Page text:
What’s the Difference Between Succession Management and Talent Reviews?
By HCM-Oracle on Jun 04, 2014
By Marcie Van Houten
Is there a difference or are they pieces of one holistic strategic talent process? And can you have one without the other? First, let me give a quick definition of each. Succession planning (or management) is about creating succession slates or talent pools in support of a critical job or position or sets thereof. And then using those plans to help mitigate risk and plan talent needs for the organization. Talent reviews (known by other names often) are sets of meetings where managers and executives come together to review, discuss and often heatedly debate the merits and potential of their employees, and then place and sometimes calibrate that talent on a performance to potential matrix. These are some of the most strategic conversations happening in conference rooms across the globe.
I speak with a lot of organizations about their practices in this area and the answers to these questions are as varied and nuanced as there are organizations thinking about them. Some are passionate about their talent review processes and have a very evolved and thoughtful approach. They really know their people, where their talent is, and the opportunities they plan to offer them. And to them that is their succession process. They may never create a slate of named candidates for a job or assign employees to formal talent pools.
On the flip side there are other organizations that create slates and slates and often multiple talent pools to support their strategic positions. Through these, they are able to mitigate the risk associated with having a key player leave their organization. And for them, that is their succession process. Some will start from the lower levels of their organization and roll up their succession plans, while other organizations only cover their top 200 executives and key positions with plans.
And then there are organizations that leverage some of all of these. Ultimately, the goals are to increase employee engagement, reduce talent-related risk, ensure the right talent is aligned to the strategic initiatives and to drive business value. The approaches are as unique as the organizations they represent and the business opportunities they are looking to seize upon.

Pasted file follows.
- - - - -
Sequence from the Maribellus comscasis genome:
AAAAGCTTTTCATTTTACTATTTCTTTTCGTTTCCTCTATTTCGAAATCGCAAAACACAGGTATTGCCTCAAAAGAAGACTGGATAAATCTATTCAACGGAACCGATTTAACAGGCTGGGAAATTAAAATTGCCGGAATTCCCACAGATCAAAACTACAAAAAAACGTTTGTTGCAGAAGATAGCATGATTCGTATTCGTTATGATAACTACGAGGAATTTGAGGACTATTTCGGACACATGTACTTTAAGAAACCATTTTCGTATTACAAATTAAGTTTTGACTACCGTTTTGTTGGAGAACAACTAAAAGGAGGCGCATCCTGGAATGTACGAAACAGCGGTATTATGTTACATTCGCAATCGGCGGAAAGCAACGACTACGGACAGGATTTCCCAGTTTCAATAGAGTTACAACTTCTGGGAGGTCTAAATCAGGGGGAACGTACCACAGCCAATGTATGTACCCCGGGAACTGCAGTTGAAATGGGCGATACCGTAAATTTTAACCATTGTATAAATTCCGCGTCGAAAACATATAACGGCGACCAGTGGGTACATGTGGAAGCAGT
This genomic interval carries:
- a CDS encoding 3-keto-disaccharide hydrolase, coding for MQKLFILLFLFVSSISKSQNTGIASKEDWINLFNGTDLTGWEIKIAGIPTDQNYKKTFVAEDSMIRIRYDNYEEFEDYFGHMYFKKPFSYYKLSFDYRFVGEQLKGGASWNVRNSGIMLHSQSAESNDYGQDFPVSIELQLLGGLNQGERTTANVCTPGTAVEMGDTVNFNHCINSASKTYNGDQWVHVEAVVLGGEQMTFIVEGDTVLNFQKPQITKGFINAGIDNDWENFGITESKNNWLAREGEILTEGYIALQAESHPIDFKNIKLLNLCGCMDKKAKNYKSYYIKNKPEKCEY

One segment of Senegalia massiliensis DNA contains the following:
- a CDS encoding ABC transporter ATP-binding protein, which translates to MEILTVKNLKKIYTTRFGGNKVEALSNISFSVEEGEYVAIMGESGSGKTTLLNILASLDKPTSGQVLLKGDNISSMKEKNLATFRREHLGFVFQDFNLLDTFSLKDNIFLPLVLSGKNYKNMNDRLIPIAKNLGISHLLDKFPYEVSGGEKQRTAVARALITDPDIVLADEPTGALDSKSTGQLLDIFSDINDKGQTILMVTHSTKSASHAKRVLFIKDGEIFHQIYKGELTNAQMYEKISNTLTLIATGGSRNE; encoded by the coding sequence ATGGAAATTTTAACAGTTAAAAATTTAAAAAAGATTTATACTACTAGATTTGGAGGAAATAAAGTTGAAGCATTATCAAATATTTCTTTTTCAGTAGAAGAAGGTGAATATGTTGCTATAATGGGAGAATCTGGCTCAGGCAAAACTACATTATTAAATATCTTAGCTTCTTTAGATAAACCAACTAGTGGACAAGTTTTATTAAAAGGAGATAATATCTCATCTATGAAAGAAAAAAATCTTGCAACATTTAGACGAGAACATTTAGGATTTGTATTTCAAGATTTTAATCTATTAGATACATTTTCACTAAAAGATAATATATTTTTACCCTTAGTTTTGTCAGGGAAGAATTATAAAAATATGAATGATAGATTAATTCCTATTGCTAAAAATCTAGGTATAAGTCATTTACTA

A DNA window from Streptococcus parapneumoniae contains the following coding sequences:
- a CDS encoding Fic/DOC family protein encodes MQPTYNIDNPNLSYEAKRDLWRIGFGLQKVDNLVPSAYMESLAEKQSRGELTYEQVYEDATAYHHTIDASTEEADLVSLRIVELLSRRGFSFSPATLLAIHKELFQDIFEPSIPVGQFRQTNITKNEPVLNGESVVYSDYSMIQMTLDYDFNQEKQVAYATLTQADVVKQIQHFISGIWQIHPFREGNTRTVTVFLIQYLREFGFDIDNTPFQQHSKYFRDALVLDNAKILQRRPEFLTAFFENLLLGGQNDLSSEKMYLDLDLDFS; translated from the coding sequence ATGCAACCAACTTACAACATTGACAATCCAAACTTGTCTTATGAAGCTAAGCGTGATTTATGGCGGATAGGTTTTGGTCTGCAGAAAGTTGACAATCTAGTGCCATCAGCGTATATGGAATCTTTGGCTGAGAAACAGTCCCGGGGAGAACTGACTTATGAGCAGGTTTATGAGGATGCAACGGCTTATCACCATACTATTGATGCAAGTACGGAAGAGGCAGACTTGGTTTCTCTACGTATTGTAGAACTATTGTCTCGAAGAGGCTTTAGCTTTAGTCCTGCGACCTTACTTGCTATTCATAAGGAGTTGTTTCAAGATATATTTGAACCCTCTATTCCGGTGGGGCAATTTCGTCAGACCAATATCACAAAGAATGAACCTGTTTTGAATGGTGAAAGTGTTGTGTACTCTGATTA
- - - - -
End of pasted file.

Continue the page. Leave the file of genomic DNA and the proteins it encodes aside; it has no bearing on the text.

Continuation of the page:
And that's ok. It's great in fact. Because one thing that is common is the recognition that the need to know your people and align your top talent to the future needs of the organization is mission critical. Sure, there are a set of commonly recognized best practices and guiding principles for all of this. There is no one right or perfect answer. And that is what makes this all so much darn fun.
With Talent Review and Succession Management from Oracle HCM Cloud, we’ve blended the ability to support your strategic talent review conversations with both succession plans and talent pools allowing for one very seamless and interactive process. So whether you create a lot of succession plans, only focus on talent pools, have a robust talent review process, or all of the above, Oracle has you covered.
I’m looking forward to spending time with our customers at the upcoming OHUG Global Conference 2014 happening June 9-13 in Las Vegas. It’s an opportunity for me to talk to customers about their business and how they are doing strategic talent processes like talent reviews and succession. I hope to see you there.
Marcie Van Houten brings over 20 years of management consulting, information systems and human capital management experience to her role as director of product strategy at Oracle. Ms. Van Houten has spent the past several years at Oracle working closely with customers to help drive the direction of the company's talent and succession management applications. Additionally, she spent nine years at PeopleSoft as Director of Information Systems leading human capital management implementation projects.
Marcie Van Houten lives in Walnut Creek, California, and holds a MBA from Southern Methodist University in Dallas, Texas. You can follow her on Twitter: @MarcieVH